A Desperate NBA Turns To H-O-R-S-E, The Lowest Form Of Basketball
If you couldn't get enough of ESPN's scintillating pandemic coverage of the NBA 2K Players Tournament, where real-life, world-class NBA athletes competed against each other in thrilling one-on-one matchups of video game basketball from the comforts of their respective living rooms ...
... then your low threshold for excitement will surely lead to an aneurysm when you hear that NBA and ESPN are working on a deal to have players compete in a televised H-O-R-S-E competition.
In case you don't remember 4th-grade gym class, H-O-R-S-E is a game where one person shoots from anywhere on the court. If they make it, a second player has to make the same shot from the same spot, and so on until one player is trampled by a horse. The pandemic has left sports fans so thirsty for athletic competition that we're reduced to freebasing the lowest level of actual basketball to get our fix after a dose of 2K didn't do the trick.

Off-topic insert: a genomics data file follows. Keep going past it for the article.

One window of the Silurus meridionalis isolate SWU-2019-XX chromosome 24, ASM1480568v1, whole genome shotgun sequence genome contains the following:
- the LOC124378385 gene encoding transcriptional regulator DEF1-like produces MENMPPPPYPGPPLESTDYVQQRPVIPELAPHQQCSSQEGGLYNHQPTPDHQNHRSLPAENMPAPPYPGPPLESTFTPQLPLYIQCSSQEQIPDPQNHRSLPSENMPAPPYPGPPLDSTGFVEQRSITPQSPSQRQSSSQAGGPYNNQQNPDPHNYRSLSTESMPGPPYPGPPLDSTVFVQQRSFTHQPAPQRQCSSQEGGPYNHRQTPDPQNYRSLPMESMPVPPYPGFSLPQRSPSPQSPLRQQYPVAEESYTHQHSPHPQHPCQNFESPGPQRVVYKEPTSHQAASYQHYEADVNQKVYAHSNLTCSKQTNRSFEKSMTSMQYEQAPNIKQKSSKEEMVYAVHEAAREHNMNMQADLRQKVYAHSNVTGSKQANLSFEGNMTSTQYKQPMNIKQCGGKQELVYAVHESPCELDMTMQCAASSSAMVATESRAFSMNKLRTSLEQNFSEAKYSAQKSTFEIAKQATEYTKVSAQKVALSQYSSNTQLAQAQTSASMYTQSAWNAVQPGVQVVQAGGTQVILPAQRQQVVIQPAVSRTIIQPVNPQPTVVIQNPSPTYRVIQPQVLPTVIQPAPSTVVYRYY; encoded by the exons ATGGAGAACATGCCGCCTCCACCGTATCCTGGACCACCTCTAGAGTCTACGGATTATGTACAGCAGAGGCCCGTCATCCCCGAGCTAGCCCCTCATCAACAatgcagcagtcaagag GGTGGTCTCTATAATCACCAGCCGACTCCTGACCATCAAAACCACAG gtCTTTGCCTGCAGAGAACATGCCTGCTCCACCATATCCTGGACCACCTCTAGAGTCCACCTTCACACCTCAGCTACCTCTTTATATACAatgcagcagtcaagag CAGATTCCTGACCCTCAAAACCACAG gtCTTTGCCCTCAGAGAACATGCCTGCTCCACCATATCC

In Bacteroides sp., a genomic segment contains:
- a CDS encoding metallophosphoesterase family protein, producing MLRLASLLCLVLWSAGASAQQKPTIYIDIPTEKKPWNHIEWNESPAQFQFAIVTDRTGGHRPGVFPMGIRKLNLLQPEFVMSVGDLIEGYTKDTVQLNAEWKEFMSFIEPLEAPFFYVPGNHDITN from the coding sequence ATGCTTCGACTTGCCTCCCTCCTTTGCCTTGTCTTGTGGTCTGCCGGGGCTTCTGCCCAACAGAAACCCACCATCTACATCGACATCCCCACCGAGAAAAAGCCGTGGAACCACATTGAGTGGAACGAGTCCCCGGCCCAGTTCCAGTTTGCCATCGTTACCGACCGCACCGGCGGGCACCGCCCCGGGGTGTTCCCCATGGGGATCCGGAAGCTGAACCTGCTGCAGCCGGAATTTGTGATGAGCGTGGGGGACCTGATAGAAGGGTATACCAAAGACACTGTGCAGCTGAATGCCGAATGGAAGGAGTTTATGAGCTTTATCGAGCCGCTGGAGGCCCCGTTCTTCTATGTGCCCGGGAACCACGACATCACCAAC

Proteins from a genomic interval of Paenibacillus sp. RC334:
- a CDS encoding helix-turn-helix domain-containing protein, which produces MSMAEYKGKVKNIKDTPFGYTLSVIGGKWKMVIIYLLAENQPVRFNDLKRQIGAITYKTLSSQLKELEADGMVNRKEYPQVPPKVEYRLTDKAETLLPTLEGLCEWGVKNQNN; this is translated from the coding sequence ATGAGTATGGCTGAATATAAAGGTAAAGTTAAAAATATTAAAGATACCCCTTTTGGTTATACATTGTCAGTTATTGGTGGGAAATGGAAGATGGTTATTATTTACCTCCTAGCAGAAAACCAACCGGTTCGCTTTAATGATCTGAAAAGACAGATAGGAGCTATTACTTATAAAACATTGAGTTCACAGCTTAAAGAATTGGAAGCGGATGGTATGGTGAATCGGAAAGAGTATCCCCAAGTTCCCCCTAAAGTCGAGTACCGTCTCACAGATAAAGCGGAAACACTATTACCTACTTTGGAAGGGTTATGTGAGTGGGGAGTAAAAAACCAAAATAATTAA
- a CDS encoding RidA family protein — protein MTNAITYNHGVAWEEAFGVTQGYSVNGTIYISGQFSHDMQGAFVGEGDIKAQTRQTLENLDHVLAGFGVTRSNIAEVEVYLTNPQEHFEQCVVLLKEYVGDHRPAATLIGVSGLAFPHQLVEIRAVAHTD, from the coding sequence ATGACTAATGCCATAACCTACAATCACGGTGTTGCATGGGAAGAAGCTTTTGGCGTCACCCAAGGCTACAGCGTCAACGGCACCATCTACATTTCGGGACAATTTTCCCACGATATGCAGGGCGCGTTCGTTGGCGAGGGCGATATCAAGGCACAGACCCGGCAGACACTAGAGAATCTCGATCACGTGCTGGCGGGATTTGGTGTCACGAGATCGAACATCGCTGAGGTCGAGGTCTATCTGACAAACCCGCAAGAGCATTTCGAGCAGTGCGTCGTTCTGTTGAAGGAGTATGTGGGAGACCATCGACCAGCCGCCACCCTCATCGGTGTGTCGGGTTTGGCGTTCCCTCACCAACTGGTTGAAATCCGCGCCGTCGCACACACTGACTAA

"But wouldn't this game of H-O-R-S-E be way better due to using actual NBA players?" you might ask. Nope! See the NBA actually tried it out a decade ago, during All-Star weekend, and ditched it within two years because of how overwhelmingly ass it turned out to be. This doesn't even factor in that this time players probably wouldn't even be on the same court, and stuck doing this via sad webcam with only the sounds choppy internet lagged trash talk to fill an empty gym.
Somewhere in the home office of NBA Commissioner Adam Silver, there's a whiteboard covered in ideas for how much lower they can go before they hit basketball rock bottom. "Wastepaper basket shot competition?! No!! (IDIOT) Over-the-door basketball hoop dunk contest on Quibi! (what's a Quibi?) Basketball eating contest (Yes!)"
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Top image: Pexels/Maik Kleinert